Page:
Dangerous Bird Flu Outbreak Posing Massive Risk To Chicken And Egg Supplies

By Joseph Farago | Published

chicken and egg supplies

While people have existed in an almost three-year pandemic run, many are unaware of the newfound chicken pandemic. This flu has affected birds on farms across the east coast and midwest. If the contagiousness doesn’t simmer down, farmers’ chicken and egg supplies could be threatened.

The new virus infecting poultry across the states is the H5N1 virus. The flu infects domesticated poultry and wild birds, spreading quickly between populations. The risk that this virus can transfer to humans is considerably low, but its uncontrolled effect could hinder chicken and egg supplies for grocery stores nationwide.

This specific flu has been identified in bird populations on most continents. First appearing in Europe and Asia at the end of last year, H5N1 is spreading globally with little control. The UK is experiencing its most considerable bird-flu contamination in history, just as the virus spreads across America. For now, 17 states out of 50 have seen the bird virus pop up in poultry, but due to the virus’s infectiousness, it could quickly spread to the west coast in a matter of weeks. The infection rate and its incredibly lethal nature threaten chicken and egg supplies worldwide.

Many wonder if this bird flu could eventually transfer to humans through interacting with an infected bird or through chicken and egg supplies provided to markets. Dr. William Schaffner, an infectious disease doctor at Vanderbilt University’s medical center, undermined the concern about humans contracting H5N1. Schaffner stated that the virus has immense trouble infecting human populations and that “properly cooked foods” wouldn’t be able to transmit this virus either. The CDC concurred, saying that it was improbable for humans to become infected by this poultry flu.

Though the sickness is contained among birds, its lethal nature will ultimately disturb the national chicken and egg supply chain. A total of 13 million turkeys and chickens have been removed to prevent the further spread of the H5N1 virus. In Nebraska, 570,000 broiler chickens were destroyed after the virus was discovered on a commercial poultry farm in the area. Though farmers are being proactive to eliminate furthering the viral spread, demand for chicken products has been an issue through the pandemic, making this situation even more frustrating.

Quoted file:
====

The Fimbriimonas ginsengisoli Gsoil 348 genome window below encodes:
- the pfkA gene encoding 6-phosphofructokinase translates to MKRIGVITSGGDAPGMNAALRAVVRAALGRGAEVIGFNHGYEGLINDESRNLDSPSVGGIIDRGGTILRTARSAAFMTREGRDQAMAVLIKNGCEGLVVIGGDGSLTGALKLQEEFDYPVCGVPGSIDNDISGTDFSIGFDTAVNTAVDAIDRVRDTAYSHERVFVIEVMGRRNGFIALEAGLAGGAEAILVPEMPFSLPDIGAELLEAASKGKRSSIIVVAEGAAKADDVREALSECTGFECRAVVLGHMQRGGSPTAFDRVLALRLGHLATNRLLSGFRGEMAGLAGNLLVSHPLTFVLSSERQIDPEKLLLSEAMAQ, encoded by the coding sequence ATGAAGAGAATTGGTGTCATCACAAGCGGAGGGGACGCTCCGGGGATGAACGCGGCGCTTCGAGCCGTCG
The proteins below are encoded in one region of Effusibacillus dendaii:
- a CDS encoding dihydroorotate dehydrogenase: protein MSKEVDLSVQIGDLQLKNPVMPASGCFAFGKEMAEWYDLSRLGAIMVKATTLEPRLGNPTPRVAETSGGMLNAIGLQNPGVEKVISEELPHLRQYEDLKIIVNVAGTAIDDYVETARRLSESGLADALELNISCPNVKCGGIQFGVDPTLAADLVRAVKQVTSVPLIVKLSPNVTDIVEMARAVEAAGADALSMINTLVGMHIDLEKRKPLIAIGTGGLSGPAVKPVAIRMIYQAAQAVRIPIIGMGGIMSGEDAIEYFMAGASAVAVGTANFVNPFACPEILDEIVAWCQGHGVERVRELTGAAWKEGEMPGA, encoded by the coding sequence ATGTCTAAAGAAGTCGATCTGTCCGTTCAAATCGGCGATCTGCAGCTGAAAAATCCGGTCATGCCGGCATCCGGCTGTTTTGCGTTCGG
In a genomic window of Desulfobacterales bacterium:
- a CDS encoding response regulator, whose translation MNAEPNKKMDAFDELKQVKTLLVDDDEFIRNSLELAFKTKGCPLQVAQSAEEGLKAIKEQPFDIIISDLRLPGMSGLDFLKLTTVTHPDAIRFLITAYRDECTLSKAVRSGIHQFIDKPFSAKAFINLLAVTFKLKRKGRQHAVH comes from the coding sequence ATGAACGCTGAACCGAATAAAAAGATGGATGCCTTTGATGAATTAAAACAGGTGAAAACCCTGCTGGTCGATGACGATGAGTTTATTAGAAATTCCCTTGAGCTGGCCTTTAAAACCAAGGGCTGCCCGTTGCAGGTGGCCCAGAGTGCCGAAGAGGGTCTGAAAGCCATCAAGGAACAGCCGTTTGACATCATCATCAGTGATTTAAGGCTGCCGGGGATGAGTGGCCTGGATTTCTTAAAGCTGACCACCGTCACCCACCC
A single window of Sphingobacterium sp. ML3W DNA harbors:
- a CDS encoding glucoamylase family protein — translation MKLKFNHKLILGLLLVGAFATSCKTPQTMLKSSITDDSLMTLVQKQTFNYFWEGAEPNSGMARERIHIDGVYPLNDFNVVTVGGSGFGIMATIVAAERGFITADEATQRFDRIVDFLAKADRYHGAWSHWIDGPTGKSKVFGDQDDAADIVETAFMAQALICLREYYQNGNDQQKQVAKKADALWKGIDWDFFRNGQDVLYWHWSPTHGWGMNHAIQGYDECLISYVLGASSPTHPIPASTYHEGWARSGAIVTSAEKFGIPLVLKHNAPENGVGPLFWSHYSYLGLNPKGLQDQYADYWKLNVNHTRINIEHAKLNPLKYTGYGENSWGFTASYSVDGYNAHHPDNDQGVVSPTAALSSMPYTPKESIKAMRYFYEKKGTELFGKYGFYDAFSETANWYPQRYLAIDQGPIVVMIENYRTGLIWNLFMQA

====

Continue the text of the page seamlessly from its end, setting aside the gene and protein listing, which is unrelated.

The decrease in chicken and egg supplies will likely lead to an increase in price. An economical software firm known as Gro Intelligence estimates that the incoming price won’t be too much higher than its current market value. This estimate comes from a present-day jump in chicken prices, an immediate effect of the virus’s poultry decimation.

Wholesale chicken breasts in the US currently average around $2.70 per pound, 6% higher than recorded on February 8. This jump occurred a month and a half after the first H5N1 was recorded, showcasing an increase in chicken’s worth, though ultimately minimal. The chicken and egg supplies’ strain has bumped up the price for these products, already experiencing increased costs due to the pandemic.

Though the H5N1 virus can’t transfer to humans, its vicious spread could cause a profound disturbance to chicken and egg supplies and their availability. If the flu remains uncontained, the price for chicken products could increase exponentially.